abracadabra, un opéra, un docteur, rare


un crocodile

9. The French sound ‘i’

The letter ‘i’, when this vowel is without combination, has a sound more or less similar to ‘ee’ of ‘bee’. You also find this French sound ‘i’ with the letter ‘y’. The cognate ‘dynamite’ has two ‘i’ in his pronunciation.

crocodile, dynamite, style


10. The French ‘u’

In English, the letter ‘u’ has several possible pronunciations. In French, if the ‘u’ is not in combination with another vowel (au, or) or with a consonant (un), this letter has a unique sound.

le bus, la sculpture, la justice, la musique, la nature, public, la république, l’université

11. The final ‘-al’

l’animal, brutal, illégal, légal, le métal, national, normal, total


12. The French pronunciation of ‘th’

There are two letters, just use one of them : the ‘t’.

éthique, une lithographie, les mathématiques, pathétique, le théâtre, une théorie, une thérapie


un éléphant

13. Combinations

Many cognates fall under several of the rules seen above:

absent, un accent, un accident, un concert, un éléphant, final, un gouvernement, important, impossible, une information, long, un monument, une orange, un rat, un restaurant, urgent, vital

Could you recognize in the words above the rules to which they belong?


un lion

14. Various cognates

We could accept the French word “alcool” among cognates. But be careful with its pronunciation. The two “o” are quite rare in French, but they are common in English. However the pronunciation is far from the pronunciation of an English ‘oo’. You have to say :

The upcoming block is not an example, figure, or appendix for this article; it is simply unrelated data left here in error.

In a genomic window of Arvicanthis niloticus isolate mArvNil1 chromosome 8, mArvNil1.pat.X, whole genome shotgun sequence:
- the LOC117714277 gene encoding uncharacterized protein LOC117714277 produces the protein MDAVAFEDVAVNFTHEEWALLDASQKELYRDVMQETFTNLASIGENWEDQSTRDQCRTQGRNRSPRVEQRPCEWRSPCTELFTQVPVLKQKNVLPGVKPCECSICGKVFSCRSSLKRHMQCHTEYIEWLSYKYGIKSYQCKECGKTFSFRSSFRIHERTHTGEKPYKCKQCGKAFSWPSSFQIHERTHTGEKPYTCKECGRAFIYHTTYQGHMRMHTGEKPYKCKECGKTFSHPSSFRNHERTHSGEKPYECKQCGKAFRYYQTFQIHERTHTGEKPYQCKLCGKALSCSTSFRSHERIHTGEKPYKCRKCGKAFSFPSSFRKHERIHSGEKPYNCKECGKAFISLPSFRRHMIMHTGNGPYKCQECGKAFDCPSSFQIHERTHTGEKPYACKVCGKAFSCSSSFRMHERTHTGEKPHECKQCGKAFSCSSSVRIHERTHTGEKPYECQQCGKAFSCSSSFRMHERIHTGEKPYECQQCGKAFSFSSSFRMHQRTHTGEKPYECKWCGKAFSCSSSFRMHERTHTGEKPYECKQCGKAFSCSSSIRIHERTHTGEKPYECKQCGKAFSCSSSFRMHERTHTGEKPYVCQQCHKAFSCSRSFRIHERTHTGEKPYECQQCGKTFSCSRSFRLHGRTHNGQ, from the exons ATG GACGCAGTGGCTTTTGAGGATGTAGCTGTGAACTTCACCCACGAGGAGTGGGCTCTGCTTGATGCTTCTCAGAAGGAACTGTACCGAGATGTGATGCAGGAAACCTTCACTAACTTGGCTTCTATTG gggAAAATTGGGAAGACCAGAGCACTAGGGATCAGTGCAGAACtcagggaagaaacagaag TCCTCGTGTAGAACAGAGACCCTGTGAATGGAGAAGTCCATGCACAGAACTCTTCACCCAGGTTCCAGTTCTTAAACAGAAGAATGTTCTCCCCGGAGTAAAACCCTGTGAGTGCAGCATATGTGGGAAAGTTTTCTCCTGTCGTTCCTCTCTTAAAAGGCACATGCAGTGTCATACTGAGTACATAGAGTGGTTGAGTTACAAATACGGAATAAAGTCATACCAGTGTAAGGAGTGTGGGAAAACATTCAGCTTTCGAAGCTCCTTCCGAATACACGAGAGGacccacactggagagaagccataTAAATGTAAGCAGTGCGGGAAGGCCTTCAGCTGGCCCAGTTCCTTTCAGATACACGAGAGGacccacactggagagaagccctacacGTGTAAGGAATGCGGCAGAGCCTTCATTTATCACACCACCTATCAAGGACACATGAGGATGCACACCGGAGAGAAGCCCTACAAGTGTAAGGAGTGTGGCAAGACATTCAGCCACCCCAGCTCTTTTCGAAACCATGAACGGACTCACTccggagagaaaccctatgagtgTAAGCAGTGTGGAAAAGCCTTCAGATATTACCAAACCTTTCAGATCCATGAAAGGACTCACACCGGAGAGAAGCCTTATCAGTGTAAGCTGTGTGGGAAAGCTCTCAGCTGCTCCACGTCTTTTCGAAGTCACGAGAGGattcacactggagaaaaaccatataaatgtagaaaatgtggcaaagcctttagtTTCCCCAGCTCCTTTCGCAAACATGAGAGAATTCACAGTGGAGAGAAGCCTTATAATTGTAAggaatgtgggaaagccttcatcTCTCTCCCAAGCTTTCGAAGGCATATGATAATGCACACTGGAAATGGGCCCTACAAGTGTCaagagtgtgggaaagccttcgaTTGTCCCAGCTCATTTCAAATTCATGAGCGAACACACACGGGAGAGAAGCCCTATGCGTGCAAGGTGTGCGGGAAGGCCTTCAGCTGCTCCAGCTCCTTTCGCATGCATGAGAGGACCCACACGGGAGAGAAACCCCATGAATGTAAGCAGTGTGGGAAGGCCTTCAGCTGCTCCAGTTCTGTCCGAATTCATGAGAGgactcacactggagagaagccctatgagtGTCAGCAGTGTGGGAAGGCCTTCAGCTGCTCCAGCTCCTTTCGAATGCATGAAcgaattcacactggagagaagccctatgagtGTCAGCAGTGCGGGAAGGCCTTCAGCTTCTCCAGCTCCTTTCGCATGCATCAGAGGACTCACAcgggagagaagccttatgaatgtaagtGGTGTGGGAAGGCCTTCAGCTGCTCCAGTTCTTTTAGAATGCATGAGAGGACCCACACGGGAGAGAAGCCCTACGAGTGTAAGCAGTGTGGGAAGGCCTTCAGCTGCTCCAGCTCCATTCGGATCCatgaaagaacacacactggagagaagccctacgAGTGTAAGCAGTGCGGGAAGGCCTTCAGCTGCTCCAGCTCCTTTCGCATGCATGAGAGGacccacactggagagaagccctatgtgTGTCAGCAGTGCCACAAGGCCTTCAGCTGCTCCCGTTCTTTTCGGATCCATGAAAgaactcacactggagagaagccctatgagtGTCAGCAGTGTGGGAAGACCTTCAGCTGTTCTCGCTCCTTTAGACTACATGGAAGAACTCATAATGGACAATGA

Sometimes you find real English words in French, but with another pronunciation, like the word ‘hockey’ whose pronunciation is:

Be careful with the pronunciation of cognates with a combination ‘í’ + another vowel:

un biscuit, un client, un fruit, un lion, la science

15. The exceptions

Of course, there are exceptions! A language always has exceptions. Here they are:

abdomen, abject, aluminium, atlas, cognac, concept, cosmos, direct, gaz, parc, maximum, minimum, test, tennis, surf

It’s worth it

As you can see, there are a lot of French-English cognates. If you know them, you quickly gain more vocabulary. But you also see that the pronunciations are different. The danger is to have too much self-confidence and to pronounce them according to your mother tongue. Be aware of the difference between English and French. And you will sound more like a French native.

Do you know other French-English cognates that I did not mention in this article? Then write them below in the comment.

Fantastic : the French Survival Kit is now available -> 14 strategy sheets and 7 basic needs sheets that will help you get out of your comfort zone to finally speak French – including a sheet ‘mots transparents’ (cognates).French Survival Kit

If you want more information about French pronunciation, read the very complete article by Frédéric Bibard on the blog TalkinFrench -> French Pronunciation: The Ultimate Guide for Beginners

A bientôt, JérômeLogo + Jérôme le créateur du français illustré